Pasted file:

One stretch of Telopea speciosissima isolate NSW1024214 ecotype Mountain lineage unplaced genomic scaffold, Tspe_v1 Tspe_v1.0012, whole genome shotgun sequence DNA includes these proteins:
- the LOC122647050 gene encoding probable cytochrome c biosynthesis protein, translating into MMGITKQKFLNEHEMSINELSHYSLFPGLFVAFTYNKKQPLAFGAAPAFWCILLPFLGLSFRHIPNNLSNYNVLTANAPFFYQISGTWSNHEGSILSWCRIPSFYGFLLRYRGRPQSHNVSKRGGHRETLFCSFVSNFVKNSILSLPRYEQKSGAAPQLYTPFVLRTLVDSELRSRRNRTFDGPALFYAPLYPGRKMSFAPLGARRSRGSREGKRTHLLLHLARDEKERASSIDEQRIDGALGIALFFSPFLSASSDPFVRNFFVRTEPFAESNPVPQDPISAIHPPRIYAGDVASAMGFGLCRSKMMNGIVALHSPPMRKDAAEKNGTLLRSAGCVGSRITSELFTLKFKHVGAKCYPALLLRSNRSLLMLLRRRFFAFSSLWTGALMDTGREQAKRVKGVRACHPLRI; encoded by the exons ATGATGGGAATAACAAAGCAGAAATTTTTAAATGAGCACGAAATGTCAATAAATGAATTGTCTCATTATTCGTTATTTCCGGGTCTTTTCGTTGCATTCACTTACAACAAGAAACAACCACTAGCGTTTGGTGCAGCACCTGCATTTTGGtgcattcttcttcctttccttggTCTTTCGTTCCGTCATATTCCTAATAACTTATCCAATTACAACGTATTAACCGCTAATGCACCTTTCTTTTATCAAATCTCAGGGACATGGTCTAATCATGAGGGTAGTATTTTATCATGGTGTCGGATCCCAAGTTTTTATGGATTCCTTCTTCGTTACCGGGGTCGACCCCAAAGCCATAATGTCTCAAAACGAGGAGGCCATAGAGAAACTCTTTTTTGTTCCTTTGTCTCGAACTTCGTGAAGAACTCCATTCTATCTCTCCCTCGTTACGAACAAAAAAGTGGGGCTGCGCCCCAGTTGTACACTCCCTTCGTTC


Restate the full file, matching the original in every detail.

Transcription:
One stretch of Telopea speciosissima isolate NSW1024214 ecotype Mountain lineage unplaced genomic scaffold, Tspe_v1 Tspe_v1.0012, whole genome shotgun sequence DNA includes these proteins:
- the LOC122647050 gene encoding probable cytochrome c biosynthesis protein, translating into MMGITKQKFLNEHEMSINELSHYSLFPGLFVAFTYNKKQPLAFGAAPAFWCILLPFLGLSFRHIPNNLSNYNVLTANAPFFYQISGTWSNHEGSILSWCRIPSFYGFLLRYRGRPQSHNVSKRGGHRETLFCSFVSNFVKNSILSLPRYEQKSGAAPQLYTPFVLRTLVDSELRSRRNRTFDGPALFYAPLYPGRKMSFAPLGARRSRGSREGKRTHLLLHLARDEKERASSIDEQRIDGALGIALFFSPFLSASSDPFVRNFFVRTEPFAESNPVPQDPISAIHPPRIYAGDVASAMGFGLCRSKMMNGIVALHSPPMRKDAAEKNGTLLRSAGCVGSRITSELFTLKFKHVGAKCYPALLLRSNRSLLMLLRRRFFAFSSLWTGALMDTGREQAKRVKGVRACHPLRI; encoded by the exons ATGATGGGAATAACAAAGCAGAAATTTTTAAATGAGCACGAAATGTCAATAAATGAATTGTCTCATTATTCGTTATTTCCGGGTCTTTTCGTTGCATTCACTTACAACAAGAAACAACCACTAGCGTTTGGTGCAGCACCTGCATTTTGGtgcattcttcttcctttccttggTCTTTCGTTCCGTCATATTCCTAATAACTTATCCAATTACAACGTATTAACCGCTAATGCACCTTTCTTTTATCAAATCTCAGGGACATGGTCTAATCATGAGGGTAGTATTTTATCATGGTGTCGGATCCCAAGTTTTTATGGATTCCTTCTTCGTTACCGGGGTCGACCCCAAAGCCATAATGTCTCAAAACGAGGAGGCCATAGAGAAACTCTTTTTTGTTCCTTTGTCTCGAACTTCGTGAAGAACTCCATTCTATCTCTCCCTCGTTACGAACAAAAAAGTGGGGCTGCGCCCCAGTTGTACACTCCCTTCGTTC